I began helping John do night watches with the pregnant Jennies and calling in John when they began foaling. Gestation for a mammoth jenny is 12 months and some go 13 months. We try to be present at all the births; our live birth rate has definitely improved since we have started doing this. We believe in imprinting the babies the first few days after they are born touching them all over, picking up feet, haltering, leading, etc. The babies never forget and are easy to handle and well behaved.
On April 22, 2016, I became the mama to a baby jack, Deacon, when his birth mama wouldn't accept him. It took John, my daughter, Jessi Newton and myself many hours but Deacon was raised on a bottle and I spent countless hours getting him socialized with the other mammoth babies, so that he knew he was a mammoth. As a yearling, Deacon is an outstanding specimen of a mammoth jack with his true black coat with the white points. We show him quite successfully at halter and one day he will become one of our breeding jacks.
We have four breeding Jacks we use with our fourteen breeding Jennies. Bainbridge's Long Ears Acres Black Cole (15.1 hands), CMJS Slate (15.2 hands), Coyote Lane Rhett Butler (15.3 hands), and CMJS Hank (16 hands). We have quite a few Jennies that are 15+ hands and a few that are 16 hands. We have forty mammoths on our farm and always have several for sale.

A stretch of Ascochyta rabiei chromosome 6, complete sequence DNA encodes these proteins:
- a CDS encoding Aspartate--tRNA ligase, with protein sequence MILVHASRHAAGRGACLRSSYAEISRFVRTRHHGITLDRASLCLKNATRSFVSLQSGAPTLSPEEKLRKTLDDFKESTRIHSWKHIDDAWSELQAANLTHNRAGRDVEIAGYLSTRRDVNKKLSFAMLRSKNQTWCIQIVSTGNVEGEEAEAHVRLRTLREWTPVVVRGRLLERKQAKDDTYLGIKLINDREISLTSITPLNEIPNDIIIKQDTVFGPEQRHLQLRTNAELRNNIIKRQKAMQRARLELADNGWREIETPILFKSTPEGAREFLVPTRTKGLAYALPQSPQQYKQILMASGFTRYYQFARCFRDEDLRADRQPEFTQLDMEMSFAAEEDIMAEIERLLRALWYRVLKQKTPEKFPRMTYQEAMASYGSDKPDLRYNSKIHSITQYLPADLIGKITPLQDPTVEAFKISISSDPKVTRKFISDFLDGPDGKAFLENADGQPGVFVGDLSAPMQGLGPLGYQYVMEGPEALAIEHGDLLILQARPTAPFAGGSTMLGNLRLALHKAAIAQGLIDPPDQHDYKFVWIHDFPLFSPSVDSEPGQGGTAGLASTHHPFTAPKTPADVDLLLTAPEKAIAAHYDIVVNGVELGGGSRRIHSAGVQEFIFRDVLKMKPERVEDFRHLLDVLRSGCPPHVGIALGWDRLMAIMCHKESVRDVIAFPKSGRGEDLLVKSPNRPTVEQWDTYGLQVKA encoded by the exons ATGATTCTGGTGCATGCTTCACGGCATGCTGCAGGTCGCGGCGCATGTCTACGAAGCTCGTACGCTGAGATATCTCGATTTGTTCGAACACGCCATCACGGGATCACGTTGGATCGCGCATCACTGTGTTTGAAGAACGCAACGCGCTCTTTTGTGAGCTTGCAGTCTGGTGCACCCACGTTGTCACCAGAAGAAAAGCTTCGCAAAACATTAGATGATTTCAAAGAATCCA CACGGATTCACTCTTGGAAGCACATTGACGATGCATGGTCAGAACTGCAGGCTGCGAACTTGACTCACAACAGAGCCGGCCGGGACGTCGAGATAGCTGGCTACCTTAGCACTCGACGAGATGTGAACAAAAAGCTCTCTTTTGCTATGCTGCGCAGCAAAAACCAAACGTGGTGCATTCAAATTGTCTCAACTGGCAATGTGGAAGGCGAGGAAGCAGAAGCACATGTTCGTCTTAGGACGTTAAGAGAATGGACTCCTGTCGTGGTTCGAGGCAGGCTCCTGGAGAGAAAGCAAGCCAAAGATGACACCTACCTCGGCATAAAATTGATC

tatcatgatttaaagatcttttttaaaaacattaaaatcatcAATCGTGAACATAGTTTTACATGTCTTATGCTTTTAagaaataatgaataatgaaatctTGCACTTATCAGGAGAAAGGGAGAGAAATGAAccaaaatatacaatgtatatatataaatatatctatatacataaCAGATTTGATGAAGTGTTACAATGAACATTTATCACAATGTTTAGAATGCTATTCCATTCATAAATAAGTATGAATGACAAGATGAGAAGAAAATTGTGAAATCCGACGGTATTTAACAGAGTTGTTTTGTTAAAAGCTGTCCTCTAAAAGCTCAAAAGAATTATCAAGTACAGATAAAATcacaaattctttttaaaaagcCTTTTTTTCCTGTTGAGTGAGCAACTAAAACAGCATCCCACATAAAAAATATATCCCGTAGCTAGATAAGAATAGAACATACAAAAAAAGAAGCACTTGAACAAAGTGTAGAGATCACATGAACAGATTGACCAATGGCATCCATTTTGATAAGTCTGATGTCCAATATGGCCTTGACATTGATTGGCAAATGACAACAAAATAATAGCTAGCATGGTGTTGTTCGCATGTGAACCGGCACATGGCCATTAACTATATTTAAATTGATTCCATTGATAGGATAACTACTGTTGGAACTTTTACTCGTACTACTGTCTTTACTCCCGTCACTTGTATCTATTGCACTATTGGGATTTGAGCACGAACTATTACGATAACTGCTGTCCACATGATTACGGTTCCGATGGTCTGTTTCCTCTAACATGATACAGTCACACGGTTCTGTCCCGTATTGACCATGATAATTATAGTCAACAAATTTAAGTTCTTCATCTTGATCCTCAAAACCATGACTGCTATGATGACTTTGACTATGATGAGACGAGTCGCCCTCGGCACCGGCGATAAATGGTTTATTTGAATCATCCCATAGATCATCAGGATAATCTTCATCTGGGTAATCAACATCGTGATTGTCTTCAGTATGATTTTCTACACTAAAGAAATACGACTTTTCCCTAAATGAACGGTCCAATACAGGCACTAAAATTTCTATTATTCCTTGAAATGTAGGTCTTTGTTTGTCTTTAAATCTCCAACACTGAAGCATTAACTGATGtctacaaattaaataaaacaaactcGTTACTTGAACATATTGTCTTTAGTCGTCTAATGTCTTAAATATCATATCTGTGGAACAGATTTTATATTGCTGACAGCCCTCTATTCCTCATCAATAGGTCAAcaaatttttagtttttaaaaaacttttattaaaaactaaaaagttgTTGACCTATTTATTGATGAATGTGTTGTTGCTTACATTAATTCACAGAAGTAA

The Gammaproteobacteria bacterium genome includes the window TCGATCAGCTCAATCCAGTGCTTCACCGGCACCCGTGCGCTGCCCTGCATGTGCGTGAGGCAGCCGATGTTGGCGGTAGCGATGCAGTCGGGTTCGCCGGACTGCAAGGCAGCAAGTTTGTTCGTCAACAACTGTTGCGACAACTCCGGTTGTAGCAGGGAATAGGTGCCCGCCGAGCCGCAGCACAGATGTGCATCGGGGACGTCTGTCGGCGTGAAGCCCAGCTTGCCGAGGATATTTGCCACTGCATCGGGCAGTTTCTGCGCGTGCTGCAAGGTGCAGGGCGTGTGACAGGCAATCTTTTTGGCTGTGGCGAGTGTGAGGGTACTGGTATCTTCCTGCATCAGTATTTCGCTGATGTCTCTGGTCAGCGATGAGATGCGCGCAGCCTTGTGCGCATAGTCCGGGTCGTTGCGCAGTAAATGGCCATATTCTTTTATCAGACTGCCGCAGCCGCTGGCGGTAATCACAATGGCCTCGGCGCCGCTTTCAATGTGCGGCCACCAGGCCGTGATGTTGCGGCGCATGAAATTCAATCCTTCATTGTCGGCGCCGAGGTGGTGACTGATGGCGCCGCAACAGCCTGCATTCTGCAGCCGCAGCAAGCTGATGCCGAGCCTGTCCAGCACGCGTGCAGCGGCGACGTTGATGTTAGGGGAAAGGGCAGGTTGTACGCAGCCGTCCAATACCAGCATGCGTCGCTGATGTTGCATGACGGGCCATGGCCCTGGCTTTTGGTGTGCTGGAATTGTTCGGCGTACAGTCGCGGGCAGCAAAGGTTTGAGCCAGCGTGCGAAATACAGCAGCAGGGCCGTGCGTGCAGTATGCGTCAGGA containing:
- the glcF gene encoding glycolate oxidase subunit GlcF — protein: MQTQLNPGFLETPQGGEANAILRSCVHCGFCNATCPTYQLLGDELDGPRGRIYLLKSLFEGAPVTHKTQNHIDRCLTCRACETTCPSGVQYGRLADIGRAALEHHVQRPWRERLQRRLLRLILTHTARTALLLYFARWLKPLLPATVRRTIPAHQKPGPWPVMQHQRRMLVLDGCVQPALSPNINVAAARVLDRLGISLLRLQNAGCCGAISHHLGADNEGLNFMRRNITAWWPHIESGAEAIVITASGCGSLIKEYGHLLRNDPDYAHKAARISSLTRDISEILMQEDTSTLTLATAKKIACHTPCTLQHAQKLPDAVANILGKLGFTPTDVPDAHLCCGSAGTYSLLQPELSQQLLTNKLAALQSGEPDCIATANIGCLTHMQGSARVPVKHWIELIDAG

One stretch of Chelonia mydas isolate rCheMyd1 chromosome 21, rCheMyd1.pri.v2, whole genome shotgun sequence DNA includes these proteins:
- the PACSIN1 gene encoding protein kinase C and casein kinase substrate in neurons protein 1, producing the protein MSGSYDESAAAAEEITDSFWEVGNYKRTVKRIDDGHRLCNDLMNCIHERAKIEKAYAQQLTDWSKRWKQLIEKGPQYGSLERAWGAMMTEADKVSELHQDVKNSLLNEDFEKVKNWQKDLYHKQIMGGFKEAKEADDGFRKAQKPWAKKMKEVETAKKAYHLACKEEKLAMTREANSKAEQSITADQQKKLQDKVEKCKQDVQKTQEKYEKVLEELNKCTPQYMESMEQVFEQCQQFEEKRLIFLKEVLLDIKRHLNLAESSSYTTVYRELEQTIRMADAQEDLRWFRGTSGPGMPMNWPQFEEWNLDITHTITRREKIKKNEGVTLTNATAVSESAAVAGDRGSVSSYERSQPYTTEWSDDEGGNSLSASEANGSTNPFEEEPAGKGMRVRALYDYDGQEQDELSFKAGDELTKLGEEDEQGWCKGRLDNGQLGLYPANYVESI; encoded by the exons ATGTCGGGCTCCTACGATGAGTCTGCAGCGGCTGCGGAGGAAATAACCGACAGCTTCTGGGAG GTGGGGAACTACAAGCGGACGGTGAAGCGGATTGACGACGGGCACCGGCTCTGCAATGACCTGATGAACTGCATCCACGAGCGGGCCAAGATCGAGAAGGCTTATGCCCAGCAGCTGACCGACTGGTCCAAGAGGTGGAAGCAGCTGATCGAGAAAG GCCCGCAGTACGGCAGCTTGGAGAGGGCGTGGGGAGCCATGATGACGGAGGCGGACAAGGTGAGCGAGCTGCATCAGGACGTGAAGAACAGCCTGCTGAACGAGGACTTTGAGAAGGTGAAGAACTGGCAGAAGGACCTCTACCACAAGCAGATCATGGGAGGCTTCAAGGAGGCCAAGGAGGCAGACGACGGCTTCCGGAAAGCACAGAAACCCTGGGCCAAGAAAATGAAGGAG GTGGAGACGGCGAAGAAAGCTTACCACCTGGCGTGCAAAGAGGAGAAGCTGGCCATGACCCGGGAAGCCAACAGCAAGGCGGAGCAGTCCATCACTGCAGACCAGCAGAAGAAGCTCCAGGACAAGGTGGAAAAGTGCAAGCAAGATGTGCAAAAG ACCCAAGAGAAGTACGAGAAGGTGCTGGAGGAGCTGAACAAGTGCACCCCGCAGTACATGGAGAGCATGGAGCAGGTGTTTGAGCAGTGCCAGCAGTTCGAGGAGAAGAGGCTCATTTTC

Mammoths are the strongest animals I have ever worked with; their strength and gentle nature is amazing. They are used in many ways: companionship, riding, driving and we run ours with our cattle. Mammoths tend to not like canines, especially coyotes, and are very protective of the herd. It is possible to have dogs as we do and they can exist together. Not much goes on around their pasture that those ears don't pick up on. Mammoths tend not to bolt in fright as horses do, they stop and think about the situation before deciding to run or fight. Once you have a mammoth's trust they will do anything to please you and are easy to train. Do not make the mistake of thinking a Mammoth isn’t as quick as a horse because they are. Mammoths are growing in popularity because of their “laid back” attitudes and their surefootedness on the trail; they make great trail riding mounts.
Mammoths are special animals and extremely addictive, as you spend time with them they will fascinate you with their sweet disposition, intelligence, mischievous humor and personalities. Mammoths love to be loved on and they give just as much affection back. They hug you with their bodies and rest their heads on your shoulder. Their warm eyes tell you of their intelligence as they look you in the eye.
You can go spend time with them and they are the best stress relievers around. They can put your world back in balance and bring calmness back to your inner self. Plus you gotta love their long ears and then there is the Bray.....there is not another sound like it!
If you are interested in our mammoths, please contact us and we will be glad to answer your questions. Visitors are welcome.
For more information visit our website: cooleysmammothjackstock.com
Face Book pages: Cooley's Mammoth Jackstock and J Cooley Mammoth
or email us at email@example.com
Written by Beth Cooley Newton for We Ride Sport and Trail Magazine, July 2017